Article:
Host:  Read More

TWiM 134 Letters

Nathan writes:
Dear Vincent, Elio, Michele & Michael,
 
Thank you all for the wonderful podcast!  It’s a great gift to humanity and science communication.  It would be great if you could discuss the really interesting paper by Din et al recen... Read More

Microbiology Myths Debunked: Scientific Analysis of the Five Second Rule

While walking through your house, you drop a granola bar you were eating. Quick – do you pick it up and eat it? Is the ground too dirty to eat from? Does the amount of time the food sits on the ground matter? Will more microbes gather onto the snack as you decide whether or not to continue noshi... Read More

"Motility Wars: A New Hope."

My undergraduate student Ruth Isenberg has made real progress adapting a GoPro camera to help us watch microbial interactions. Here are two swimming foci of Photobacterium leignothi encountering one another! Read More

Fighting Zika with Functional Fashion

Function is often thought of as the tradeoff for high fashion, but who says you can’t have both? Fawn Jordan, 2016-2017 DC Fashion Incubator Designer in Residence, is seeking to unite the two to help protect women against potentially Zika-transmitting mosquitoes. Her recent collection combines t... Read More

TWiV 405: All the world's a phage

The TWiXers discuss a study on vertical transmission of Zika virus by Aedes mosquitoes, and uncovering Earth's virome by mining existing metagenomic sequence data.


Hosts: Vincent Rac... Read More

Microbial Genomics and the Future of Food Microbiology

There’s no question that foodborne disease is a serious problem. Illnesses from contaminated foods cause over 128,000 hospitalizations and 3,000 deaths each year in the United States. The Centers for Disease Control and Prevention estimates that one in six Americans suffers a food-related illne... Read More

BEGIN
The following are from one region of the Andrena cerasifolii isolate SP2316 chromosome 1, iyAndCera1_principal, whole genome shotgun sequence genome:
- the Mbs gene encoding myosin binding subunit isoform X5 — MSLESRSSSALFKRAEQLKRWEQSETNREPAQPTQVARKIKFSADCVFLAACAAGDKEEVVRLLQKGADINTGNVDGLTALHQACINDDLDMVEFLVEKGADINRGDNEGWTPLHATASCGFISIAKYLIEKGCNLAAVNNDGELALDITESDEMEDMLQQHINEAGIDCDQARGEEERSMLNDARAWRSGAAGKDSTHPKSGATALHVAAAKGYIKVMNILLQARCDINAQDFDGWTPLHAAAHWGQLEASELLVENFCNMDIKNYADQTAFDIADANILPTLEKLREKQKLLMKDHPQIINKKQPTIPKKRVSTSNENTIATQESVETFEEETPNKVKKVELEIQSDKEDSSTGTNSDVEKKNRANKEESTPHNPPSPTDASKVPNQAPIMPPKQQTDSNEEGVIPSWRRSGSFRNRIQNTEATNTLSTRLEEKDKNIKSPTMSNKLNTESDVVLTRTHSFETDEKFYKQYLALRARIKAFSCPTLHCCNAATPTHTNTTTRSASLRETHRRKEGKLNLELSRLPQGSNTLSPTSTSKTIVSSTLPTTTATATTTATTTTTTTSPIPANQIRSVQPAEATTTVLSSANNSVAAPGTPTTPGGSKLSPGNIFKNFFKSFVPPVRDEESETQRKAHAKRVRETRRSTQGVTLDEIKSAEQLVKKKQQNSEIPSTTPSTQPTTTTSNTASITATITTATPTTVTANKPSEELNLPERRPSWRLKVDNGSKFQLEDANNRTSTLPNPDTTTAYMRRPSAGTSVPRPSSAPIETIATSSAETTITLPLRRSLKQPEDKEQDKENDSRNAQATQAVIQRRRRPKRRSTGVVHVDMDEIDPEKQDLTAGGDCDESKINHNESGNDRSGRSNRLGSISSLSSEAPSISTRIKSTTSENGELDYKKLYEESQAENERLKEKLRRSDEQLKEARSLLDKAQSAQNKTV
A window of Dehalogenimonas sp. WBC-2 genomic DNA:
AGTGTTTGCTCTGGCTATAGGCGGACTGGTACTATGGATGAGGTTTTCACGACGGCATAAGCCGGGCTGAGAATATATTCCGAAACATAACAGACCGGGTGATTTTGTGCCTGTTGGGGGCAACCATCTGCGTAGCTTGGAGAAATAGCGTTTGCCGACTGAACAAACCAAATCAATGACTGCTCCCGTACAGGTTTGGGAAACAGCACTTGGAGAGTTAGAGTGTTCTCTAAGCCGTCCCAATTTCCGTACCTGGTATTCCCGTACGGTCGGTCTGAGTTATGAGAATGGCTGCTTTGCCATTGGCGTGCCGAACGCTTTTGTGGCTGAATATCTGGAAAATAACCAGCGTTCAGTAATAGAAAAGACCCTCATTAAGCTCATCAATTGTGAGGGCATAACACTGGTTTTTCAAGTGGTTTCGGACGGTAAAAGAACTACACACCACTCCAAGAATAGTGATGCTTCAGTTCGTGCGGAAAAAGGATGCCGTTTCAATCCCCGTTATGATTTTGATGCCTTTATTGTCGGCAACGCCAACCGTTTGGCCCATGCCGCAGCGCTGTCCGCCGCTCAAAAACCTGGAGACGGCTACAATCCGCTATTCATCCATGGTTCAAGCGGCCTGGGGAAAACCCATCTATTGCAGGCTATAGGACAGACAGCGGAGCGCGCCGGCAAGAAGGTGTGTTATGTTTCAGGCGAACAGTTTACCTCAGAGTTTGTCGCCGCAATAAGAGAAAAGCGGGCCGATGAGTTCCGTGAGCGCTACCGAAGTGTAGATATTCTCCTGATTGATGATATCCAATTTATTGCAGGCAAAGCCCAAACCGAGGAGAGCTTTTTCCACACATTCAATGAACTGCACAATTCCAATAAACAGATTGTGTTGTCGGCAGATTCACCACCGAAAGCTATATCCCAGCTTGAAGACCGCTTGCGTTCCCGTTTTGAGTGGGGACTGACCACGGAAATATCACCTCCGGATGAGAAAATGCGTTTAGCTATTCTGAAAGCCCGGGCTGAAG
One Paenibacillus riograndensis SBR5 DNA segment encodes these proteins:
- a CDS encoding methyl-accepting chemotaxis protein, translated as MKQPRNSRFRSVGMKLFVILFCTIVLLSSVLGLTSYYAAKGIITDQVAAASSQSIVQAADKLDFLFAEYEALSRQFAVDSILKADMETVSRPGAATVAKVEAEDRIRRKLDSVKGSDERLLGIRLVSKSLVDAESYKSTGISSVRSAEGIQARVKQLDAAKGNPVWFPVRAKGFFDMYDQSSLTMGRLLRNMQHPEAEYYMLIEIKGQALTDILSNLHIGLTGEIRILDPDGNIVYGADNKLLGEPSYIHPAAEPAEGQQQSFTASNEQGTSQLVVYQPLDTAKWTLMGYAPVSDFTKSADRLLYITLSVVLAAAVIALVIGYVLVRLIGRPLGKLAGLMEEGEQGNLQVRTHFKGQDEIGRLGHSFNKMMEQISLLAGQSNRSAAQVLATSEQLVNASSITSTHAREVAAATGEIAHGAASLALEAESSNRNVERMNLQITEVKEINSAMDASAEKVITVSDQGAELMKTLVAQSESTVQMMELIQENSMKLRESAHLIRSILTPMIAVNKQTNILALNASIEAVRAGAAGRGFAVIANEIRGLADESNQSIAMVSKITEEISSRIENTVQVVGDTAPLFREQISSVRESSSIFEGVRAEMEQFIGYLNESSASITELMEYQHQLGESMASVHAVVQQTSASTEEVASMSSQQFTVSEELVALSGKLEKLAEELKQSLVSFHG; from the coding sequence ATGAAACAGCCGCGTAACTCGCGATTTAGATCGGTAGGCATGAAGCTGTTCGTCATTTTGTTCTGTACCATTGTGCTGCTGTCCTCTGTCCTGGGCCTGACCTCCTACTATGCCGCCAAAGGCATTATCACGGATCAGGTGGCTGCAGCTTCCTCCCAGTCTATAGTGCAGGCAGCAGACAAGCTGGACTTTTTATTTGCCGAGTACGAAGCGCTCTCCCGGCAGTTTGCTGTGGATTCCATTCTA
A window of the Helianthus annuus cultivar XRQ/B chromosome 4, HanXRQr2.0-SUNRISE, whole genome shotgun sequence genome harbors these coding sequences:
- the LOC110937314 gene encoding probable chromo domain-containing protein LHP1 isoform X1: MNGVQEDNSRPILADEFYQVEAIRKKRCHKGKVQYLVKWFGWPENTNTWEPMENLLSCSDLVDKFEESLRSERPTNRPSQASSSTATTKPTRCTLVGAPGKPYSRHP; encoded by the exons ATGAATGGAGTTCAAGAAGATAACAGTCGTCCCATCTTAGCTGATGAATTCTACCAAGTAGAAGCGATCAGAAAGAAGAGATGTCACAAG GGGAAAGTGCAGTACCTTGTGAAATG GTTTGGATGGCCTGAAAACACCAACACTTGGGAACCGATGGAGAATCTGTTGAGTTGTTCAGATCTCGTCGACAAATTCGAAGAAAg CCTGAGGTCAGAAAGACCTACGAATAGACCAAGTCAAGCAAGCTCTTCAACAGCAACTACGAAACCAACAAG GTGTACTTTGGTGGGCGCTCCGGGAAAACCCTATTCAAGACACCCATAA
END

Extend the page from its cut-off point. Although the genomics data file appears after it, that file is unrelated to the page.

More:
Researchers Identify Multidrug-resistant E. coli Bacteria from a New Jersey Patient

Antimicrobial resistance has been a growing concern in the health care community. But a publication by Chinese researchers in The Lancet Infectious Diseases last fall kicked things up a notch. The work found the mcr-1 gene, which confers resistance to the antibiotic colistin, in Escherichia coli... Read More

ASM Members Deliver a Landslide Endorsement for Governance Change - Part I

Change does not come easily to most organizations, let alone to one with more than a century of history. Indeed, twice before ASM tried—and failed—to change its governance structure. This time, ASM members embraced change, realizing that ASM must become more modern and more nimble in its decisio... Read More

The inflammatory nature of a bad recycler

Being a bad recycler implies creating more waste because items aren’t being reincorporated into the production chain. Plastic water bottles can be broken down and turned into new plastic bottles, gardening gloves, or fleece – any of which means less oil needs to be harvested and refined to the p... Read More

Age of the Microzoo

In 3500 BCE, Egyptian rulers built a menagerie of exotic creatures within the ancient capital of Hierakonpolis. Archaeologists have found 112 animal skeletons at this site: the first zoo on Earth. But from this earliest exhibition of the natural world through today’s most famous animal displays,... Read More